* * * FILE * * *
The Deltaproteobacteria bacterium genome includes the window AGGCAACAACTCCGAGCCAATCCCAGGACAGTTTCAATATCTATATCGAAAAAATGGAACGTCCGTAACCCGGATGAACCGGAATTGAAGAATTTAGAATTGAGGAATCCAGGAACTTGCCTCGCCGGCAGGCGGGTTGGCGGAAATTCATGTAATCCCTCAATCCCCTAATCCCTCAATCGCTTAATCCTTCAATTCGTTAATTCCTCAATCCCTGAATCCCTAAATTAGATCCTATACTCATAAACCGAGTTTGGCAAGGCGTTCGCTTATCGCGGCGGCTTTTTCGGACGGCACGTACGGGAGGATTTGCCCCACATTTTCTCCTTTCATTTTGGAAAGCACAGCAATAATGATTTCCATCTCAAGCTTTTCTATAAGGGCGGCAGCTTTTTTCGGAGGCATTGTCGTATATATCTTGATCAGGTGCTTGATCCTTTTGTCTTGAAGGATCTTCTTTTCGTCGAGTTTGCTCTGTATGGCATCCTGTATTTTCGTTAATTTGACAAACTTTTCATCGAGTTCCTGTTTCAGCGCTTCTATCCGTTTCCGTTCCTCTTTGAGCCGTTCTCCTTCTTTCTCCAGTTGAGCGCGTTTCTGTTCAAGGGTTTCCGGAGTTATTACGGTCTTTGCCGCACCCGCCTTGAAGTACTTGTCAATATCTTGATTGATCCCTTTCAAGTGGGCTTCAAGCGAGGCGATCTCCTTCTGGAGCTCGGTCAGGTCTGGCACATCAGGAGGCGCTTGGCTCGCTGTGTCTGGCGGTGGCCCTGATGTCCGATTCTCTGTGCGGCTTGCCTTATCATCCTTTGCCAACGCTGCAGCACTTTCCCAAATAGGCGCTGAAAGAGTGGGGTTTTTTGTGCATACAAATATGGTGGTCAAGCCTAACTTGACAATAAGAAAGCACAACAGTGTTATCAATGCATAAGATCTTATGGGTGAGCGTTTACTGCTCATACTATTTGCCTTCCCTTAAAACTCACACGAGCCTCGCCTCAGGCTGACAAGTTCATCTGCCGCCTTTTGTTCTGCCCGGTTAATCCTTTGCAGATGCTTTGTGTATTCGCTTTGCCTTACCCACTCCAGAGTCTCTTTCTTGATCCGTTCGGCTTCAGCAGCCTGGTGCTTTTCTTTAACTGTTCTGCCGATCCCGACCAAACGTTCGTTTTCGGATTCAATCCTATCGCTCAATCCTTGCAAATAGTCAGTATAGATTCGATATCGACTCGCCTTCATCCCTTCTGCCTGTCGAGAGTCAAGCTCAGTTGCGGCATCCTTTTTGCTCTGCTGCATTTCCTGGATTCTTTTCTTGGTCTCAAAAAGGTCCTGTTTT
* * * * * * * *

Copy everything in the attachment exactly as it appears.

The Deltaproteobacteria bacterium genome includes the window AGGCAACAACTCCGAGCCAATCCCAGGACAGTTTCAATATCTATATCGAAAAAATGGAACGTCCGTAACCCGGATGAACCGGAATTGAAGAATTTAGAATTGAGGAATCCAGGAACTTGCCTCGCCGGCAGGCGGGTTGGCGGAAATTCATGTAATCCCTCAATCCCCTAATCCCTCAATCGCTTAATCCTTCAATTCGTTAATTCCTCAATCCCTGAATCCCTAAATTAGATCCTATACTCATAAACCGAGTTTGGCAAGGCGTTCGCTTATCGCGGCGGCTTTTTCGGACGGCACGTACGGGAGGATTTGCCCCACATTTTCTCCTTTCATTTTGGAAAGCACAGCAATAATGATTTCCATCTCAAGCTTTTCTATAAGGGCGGCAGCTTTTTTCGGAGGCATTGTCGTATATATCTTGATCAGGTGCTTGATCCTTTTGTCTTGAAGGATCTTCTTTTCGTCGAGTTTGCTCTGTATGGCATCCTGTATTTTCGTTAATTTGACAAACTTTTCATCGAGTTCCTGTTTCAGCGCTTCTATCCGTTTCCGTTCCTCTTTGAGCCGTTCTCCTTCTTTCTCCAGTTGAGCGCGTTTCTGTTCAAGGGTTTCCGGAGTTATTACGGTCTTTGCCGCACCCGCCTTGAAGTACTTGTCAATATCTTGATTGATCCCTTTCAAGTGGGCTTCAAGCGAGGCGATCTCCTTCTGGAGCTCGGTCAGGTCTGGCACATCAGGAGGCGCTTGGCTCGCTGTGTCTGGCGGTGGCCCTGATGTCCGATTCTCTGTGCGGCTTGCCTTATCATCCTTTGCCAACGCTGCAGCACTTTCCCAAATAGGCGCTGAAAGAGTGGGGTTTTTTGTGCATACAAATATGGTGGTCAAGCCTAACTTGACAATAAGAAAGCACAACAGTGTTATCAATGCATAAGATCTTATGGGTGAGCGTTTACTGCTCATACTATTTGCCTTCCCTTAAAACTCACACGAGCCTCGCCTCAGGCTGACAAGTTCATCTGCCGCCTTTTGTTCTGCCCGGTTAATCCTTTGCAGATGCTTTGTGTATTCGCTTTGCCTTACCCACTCCAGAGTCTCTTTCTTGATCCGTTCGGCTTCAGCAGCCTGGTGCTTTTCTTTAACTGTTCTGCCGATCCCGACCAAACGTTCGTTTTCGGATTCAATCCTATCGCTCAATCCTTGCAAATAGTCAGTATAGATTCGATATCGACTCGCCTTCATCCCTTCTGCCTGTCGAGAGTCAAGCTCAGTTGCGGCATCCTTTTTGCTCTGCTGCATTTCCTGGATTCTTTTCTTGGTCTCAAAAAGGTCCTGTTTT